Things to do in Oslo: 20 beautiful places you must see [with map]
Oslo enchants with many beautiful attractions. It's worth taking a closer look at the capital of Norway - even if only on a short trip - and soaking up the creative flair of the northern metropolis.
We now take you on a city tour to the most beautiful sights in Oslo. Have fun with our travel tips.
Hi! We are Biggi & Flo
We are two adventurous travelers who are drawn to faraway places. On our travel blog, written with a lot of heart and soul, you will find exciting tips and reports on the topics of travel, outdoor and photography.Advertising notice: All links marked with * are affiliate links. If you order something through this link, we receive a small commission - nothing changes in the price.
The top 20 sights in Oslo at a glance
The capital of Norway is always worth a visit. Here you will find our top sights in Oslo, which you should not miss. Tip: Here we also tell you the most beautiful sights in Norway.
- Opera house Oslo
- Fortress Akershus
- Vigeland Sculpture Park
- Royal Castle
- Karl Johans Gate
- Oslo City Hall
- Oslo Cathedral
- Munch Museum
- Frogner district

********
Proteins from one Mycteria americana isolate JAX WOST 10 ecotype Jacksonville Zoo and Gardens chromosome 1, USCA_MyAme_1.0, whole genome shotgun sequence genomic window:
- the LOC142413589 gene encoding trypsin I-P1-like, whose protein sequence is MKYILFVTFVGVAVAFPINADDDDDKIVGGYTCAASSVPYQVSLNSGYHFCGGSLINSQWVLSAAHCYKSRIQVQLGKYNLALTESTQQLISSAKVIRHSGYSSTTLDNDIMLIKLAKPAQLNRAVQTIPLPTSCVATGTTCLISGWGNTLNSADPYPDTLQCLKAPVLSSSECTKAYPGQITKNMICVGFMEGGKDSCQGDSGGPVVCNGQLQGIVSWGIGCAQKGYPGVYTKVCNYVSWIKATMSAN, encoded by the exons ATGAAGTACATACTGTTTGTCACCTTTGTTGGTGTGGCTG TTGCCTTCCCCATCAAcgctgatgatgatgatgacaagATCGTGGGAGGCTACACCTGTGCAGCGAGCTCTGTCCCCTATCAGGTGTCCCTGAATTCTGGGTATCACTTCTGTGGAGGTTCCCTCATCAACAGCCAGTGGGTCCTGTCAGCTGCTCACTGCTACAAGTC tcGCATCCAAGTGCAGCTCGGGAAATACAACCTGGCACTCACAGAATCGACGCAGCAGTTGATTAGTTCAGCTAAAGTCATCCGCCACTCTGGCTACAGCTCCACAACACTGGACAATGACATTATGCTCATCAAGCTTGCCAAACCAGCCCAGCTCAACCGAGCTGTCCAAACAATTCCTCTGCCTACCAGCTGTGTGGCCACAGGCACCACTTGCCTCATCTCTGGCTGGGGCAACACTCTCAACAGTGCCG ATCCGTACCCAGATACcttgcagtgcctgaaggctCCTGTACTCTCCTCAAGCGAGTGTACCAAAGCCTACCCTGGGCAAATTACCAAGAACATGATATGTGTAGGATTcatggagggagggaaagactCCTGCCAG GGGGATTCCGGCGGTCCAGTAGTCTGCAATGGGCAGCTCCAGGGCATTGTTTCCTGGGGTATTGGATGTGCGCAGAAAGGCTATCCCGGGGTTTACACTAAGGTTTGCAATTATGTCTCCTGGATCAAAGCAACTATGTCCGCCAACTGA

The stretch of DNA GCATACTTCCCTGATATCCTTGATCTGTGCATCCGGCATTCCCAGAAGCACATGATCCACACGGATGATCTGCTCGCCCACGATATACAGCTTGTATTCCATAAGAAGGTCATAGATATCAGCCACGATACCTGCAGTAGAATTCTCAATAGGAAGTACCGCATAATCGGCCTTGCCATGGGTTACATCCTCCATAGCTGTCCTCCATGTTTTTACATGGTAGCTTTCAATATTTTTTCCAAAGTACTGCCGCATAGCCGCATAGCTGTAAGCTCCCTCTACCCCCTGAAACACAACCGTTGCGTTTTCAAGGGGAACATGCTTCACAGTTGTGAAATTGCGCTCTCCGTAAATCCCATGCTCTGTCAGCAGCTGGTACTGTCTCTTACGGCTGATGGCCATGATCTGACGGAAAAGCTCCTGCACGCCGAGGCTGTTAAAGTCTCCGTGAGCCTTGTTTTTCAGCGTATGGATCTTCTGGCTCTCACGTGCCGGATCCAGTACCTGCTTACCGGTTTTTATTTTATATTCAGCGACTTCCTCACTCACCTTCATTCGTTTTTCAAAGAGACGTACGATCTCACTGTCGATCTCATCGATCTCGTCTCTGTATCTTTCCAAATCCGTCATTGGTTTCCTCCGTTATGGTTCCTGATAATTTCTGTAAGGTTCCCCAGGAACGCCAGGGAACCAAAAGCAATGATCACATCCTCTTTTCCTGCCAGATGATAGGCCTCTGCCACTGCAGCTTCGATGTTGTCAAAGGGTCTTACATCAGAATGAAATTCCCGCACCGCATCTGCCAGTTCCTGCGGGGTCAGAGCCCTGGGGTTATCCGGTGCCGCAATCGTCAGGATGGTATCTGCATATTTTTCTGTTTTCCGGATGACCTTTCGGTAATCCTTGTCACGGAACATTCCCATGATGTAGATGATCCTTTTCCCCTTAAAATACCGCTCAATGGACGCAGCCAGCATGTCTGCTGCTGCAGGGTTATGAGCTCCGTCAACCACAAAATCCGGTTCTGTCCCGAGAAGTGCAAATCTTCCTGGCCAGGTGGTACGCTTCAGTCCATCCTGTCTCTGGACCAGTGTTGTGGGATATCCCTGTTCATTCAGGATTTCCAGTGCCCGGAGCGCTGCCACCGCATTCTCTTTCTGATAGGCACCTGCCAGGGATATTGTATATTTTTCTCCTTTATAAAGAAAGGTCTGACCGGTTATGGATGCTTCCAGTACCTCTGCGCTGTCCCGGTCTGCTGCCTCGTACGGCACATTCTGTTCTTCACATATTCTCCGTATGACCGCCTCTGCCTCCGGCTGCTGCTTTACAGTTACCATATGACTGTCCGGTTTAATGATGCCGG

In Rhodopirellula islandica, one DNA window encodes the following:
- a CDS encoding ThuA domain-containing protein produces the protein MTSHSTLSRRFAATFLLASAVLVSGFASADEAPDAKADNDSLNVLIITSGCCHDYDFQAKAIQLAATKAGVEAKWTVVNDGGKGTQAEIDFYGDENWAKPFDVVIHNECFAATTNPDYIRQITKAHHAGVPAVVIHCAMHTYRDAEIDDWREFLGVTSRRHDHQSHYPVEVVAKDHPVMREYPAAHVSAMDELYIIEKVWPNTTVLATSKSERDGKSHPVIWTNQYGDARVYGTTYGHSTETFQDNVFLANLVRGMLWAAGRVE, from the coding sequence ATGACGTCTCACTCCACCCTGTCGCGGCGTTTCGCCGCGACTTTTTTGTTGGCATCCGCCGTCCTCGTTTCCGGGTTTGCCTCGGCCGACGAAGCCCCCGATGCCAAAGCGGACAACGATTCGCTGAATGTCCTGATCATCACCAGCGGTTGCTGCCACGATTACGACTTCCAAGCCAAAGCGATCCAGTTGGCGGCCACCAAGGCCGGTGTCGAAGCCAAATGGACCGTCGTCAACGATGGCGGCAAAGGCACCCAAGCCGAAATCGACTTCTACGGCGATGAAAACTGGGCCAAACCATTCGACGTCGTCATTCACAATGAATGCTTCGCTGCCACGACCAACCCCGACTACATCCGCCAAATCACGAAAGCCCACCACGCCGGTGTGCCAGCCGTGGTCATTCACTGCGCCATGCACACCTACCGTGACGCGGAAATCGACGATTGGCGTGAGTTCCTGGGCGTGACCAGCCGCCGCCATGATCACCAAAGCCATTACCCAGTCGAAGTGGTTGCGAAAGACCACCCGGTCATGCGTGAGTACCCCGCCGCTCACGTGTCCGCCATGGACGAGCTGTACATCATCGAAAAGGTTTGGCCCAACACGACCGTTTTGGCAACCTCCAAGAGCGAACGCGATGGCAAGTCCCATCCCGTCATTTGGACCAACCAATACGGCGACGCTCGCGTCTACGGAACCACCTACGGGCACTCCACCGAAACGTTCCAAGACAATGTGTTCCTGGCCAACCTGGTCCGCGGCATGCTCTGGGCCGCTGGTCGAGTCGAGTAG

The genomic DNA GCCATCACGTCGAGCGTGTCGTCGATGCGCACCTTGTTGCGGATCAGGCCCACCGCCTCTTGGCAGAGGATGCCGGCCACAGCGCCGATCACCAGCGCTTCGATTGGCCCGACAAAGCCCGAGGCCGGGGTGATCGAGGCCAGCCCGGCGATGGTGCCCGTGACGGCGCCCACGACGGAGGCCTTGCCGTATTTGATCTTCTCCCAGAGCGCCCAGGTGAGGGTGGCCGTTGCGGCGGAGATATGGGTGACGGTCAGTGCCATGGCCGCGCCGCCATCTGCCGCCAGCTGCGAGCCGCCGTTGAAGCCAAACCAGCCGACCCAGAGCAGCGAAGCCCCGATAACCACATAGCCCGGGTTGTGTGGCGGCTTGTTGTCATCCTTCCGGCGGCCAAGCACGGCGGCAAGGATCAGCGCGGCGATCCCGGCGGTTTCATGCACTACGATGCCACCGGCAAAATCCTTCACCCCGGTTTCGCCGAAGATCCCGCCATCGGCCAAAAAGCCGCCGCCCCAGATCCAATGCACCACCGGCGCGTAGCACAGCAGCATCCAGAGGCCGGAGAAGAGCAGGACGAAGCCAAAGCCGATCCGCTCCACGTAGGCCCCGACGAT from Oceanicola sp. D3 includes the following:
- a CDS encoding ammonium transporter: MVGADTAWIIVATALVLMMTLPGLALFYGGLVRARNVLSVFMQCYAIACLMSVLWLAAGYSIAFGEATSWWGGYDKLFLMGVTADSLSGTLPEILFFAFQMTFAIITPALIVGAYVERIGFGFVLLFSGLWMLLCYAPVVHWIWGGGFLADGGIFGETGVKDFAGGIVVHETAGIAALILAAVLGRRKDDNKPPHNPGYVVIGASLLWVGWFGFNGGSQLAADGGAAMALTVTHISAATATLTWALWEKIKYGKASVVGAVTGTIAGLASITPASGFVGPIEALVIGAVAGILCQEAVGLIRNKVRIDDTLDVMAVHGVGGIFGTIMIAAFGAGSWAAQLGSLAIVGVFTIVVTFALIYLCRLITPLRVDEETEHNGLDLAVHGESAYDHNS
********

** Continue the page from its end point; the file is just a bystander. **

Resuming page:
- Fram Polar Ship Museum
- Grünerløkka district
- River Akerselva and Grafitti
- Holmenkollen ski museum & ski jump
- Insider tip: Ekebergparken
- Botanical Garden in Tøyen
- Grønland district
- Damstredet und Telthusbakken
- TusenFryd Amusement Park
Video: Oslo’s most beautiful attractions
1. The New Opera House
Our first sightseeing destination is the New Opera House, right next to the Central Station. The actual opera hall is surrounded by a glass structure that allows a view inside the building.
The opera house, which is modeled after a floating iceberg and opened in 2008, is located right on the water. If it weren’t so chilly in mid-February, you could linger in the sun on the shore for quite a while at this sight.
Be sure to go up to the roof of the opera house. Here you can enjoy a magnificent view of the Oslo Fjord. But you should also see the inside of the opera. If you don’t have time for an opera performance, at least take a look in the foyer. The design of the hall is worth seeing. By the way, in the main hall there is Norway’s largest chandelier.